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Finish recommendation over Fire-retardant11/12
I've recently built a nice 12' long kitchen island, using some figured Bubinga veneer which had apparently been treated with some kind of salt, i suppose, which is drawing moisture out of the atmosphere on very humid days. It is enough to look and feel wet.
I plan to build a tent, using a tarp, then place a heater in there to dry it before finishing. But I'm wondering if anyone has experience using treated wood that could recommend what type of sealer to use, or not use?
I am going to assume someone used Flamort fire retardant on your island? You say fire retardant in the title and salt in the body of the text.
Since it is a residential environment it doesn't have to meet class A fire suppression so I would just try and sand off as much of it as you can and providing you are able to spray I would use a 2K isolante coating or a catalyzed vinyl as a sealer and then a 2K polyurethane coating in whatever sheen and build you are after.
Thanks for the suggestion Rick.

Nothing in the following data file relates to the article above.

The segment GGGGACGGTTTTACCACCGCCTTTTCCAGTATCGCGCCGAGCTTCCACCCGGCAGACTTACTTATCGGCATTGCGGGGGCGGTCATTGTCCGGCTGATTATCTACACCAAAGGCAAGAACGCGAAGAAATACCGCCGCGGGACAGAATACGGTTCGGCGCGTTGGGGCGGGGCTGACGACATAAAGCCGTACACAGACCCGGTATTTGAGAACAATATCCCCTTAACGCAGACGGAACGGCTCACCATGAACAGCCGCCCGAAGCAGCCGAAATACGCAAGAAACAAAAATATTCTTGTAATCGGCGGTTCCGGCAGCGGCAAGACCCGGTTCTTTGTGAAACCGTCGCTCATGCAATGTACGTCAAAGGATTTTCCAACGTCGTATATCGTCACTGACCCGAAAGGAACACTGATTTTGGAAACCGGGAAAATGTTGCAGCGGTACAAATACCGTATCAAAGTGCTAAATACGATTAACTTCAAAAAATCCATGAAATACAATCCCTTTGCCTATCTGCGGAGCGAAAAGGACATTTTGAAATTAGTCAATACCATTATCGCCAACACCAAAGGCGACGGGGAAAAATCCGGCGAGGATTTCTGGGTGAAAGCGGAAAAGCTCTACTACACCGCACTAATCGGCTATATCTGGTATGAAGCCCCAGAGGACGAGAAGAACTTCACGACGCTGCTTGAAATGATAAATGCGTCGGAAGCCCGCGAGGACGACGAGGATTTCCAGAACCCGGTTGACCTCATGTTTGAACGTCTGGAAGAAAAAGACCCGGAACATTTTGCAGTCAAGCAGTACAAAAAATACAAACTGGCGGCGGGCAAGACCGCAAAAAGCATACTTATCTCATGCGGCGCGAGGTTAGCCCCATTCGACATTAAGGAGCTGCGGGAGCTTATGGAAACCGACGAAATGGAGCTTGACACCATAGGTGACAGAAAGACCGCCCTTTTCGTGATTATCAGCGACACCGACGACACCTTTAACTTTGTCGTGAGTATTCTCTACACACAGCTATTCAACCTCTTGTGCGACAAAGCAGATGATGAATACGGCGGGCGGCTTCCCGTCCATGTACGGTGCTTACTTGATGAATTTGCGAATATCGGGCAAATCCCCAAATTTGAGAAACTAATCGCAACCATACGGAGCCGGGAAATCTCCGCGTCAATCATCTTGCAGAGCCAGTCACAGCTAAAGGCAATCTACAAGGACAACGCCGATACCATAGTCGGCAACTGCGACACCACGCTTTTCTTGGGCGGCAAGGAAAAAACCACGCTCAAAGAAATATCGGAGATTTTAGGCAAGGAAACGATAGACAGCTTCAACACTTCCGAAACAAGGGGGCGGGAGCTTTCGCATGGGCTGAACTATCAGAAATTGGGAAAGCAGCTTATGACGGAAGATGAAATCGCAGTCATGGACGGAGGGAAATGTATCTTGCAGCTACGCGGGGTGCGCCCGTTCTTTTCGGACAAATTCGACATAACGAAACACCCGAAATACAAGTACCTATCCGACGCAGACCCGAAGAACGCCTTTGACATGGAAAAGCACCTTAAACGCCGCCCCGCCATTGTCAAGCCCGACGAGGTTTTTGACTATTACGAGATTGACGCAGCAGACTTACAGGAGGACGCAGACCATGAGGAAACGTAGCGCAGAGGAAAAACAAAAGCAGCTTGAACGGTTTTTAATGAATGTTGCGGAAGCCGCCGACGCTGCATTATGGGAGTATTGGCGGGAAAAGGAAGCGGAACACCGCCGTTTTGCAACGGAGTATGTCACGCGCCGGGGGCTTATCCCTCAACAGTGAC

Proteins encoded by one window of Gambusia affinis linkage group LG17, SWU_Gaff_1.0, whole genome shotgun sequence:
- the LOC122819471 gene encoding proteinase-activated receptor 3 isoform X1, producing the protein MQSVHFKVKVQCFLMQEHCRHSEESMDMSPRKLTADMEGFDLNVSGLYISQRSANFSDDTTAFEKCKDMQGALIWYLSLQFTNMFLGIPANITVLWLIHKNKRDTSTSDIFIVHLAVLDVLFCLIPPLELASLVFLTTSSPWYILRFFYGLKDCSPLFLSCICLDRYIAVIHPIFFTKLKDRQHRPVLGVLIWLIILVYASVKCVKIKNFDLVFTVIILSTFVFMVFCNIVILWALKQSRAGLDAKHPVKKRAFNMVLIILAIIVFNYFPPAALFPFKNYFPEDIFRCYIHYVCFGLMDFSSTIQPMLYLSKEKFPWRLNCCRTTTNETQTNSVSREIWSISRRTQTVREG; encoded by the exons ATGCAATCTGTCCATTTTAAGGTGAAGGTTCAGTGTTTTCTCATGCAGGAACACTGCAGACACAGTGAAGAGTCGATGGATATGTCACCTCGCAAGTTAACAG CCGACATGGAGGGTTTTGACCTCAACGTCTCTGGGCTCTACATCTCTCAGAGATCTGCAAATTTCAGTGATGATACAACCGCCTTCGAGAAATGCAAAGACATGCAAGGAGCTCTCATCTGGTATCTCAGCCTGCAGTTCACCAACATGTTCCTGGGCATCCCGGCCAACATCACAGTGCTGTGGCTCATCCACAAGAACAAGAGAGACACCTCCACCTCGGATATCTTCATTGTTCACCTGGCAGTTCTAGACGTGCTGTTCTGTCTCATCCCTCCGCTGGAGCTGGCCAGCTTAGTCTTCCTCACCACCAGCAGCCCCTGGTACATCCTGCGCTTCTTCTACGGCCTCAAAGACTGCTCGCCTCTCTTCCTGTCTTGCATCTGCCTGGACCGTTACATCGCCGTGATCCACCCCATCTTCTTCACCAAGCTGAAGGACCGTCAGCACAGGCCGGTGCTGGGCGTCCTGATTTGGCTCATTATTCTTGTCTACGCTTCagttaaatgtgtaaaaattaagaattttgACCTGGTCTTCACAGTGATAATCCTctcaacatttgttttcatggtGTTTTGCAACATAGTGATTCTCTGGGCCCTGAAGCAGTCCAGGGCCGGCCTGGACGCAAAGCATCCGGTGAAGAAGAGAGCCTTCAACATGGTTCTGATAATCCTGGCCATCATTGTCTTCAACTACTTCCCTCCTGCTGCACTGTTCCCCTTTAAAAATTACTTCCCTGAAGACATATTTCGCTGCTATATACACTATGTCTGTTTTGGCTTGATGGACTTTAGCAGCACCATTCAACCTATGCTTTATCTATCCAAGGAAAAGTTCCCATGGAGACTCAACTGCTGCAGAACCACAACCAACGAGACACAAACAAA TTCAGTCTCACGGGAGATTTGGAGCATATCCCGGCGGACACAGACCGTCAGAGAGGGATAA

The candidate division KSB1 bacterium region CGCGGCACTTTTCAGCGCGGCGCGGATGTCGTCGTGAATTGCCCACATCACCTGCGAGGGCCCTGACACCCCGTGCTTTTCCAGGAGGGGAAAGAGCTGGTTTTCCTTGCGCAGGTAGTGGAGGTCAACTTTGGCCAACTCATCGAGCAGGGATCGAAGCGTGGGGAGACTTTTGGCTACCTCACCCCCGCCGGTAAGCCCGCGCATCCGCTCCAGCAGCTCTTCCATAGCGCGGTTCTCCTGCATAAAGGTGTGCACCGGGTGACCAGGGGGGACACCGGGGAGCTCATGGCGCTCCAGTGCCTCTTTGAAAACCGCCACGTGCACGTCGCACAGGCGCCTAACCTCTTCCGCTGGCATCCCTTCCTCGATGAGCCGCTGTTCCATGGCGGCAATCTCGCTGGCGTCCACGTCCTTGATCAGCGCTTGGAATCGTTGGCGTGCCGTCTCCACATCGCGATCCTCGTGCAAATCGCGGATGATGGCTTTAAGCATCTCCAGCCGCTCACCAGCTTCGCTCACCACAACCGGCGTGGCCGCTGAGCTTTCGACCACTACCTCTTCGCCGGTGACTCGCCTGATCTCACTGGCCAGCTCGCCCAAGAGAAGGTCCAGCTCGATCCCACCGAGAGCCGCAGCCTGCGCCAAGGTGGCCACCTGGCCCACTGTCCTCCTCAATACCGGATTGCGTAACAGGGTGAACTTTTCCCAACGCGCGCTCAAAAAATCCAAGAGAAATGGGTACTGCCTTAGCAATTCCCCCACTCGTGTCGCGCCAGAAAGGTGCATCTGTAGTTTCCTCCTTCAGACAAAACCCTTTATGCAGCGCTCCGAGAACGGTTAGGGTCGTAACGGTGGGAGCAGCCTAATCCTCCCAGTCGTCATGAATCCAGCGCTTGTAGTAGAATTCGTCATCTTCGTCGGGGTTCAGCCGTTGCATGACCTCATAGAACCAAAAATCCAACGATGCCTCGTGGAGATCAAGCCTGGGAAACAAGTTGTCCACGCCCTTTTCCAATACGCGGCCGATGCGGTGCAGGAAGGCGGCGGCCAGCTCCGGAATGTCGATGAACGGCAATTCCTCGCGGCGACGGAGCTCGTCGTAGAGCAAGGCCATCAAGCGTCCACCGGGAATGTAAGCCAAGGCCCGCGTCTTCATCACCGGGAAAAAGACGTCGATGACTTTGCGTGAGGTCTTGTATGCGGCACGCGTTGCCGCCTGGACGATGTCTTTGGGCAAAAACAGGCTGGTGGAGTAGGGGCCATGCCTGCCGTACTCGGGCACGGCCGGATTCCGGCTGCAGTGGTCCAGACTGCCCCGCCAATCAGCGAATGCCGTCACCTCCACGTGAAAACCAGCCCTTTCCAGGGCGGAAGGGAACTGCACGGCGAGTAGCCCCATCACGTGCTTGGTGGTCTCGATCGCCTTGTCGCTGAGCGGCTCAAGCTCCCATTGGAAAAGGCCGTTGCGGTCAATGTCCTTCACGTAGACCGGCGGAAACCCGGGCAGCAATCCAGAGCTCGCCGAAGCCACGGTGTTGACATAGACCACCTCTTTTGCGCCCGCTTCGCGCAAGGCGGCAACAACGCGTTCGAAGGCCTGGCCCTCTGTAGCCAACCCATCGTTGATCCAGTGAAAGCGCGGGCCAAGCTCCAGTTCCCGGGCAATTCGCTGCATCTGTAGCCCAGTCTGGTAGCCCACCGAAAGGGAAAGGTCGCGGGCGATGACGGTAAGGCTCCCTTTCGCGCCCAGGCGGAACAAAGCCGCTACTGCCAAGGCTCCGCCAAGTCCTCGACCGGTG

the veneer was some left over from a corporate jet interior. I guess it may be required or at least a good idea to not use flammable materials at 30,000' where you can't count on getting a fire truck anytime soon.
As for sanding it off, I think it is permeated throughout.
I'll do a search for Flamort fire retardant, to see if I can learn anything. Again thanks for the suggestion.
Bubinga also is notorious for having varied size pores, so either a completely open pore finish or a completely closed pore finish works better than anything in-between.
I attached the TDS for Flamort 6-3. Flamort has a number of retardant products and this is the one that's used on bare wood. It's a topical treatment and can be sanded off pretty easily though it sounds like it was applied heavily. I'd wash it off with fresh water, let it dry, and sand lightly to smooth before top coating. Test everything on a scrap if you can.
I usually use conversion varnish (CV) over it - 1 coat sealer and 1-2 top coats but 2K PU is also a good choice.
Click the link below to download the file included with this post.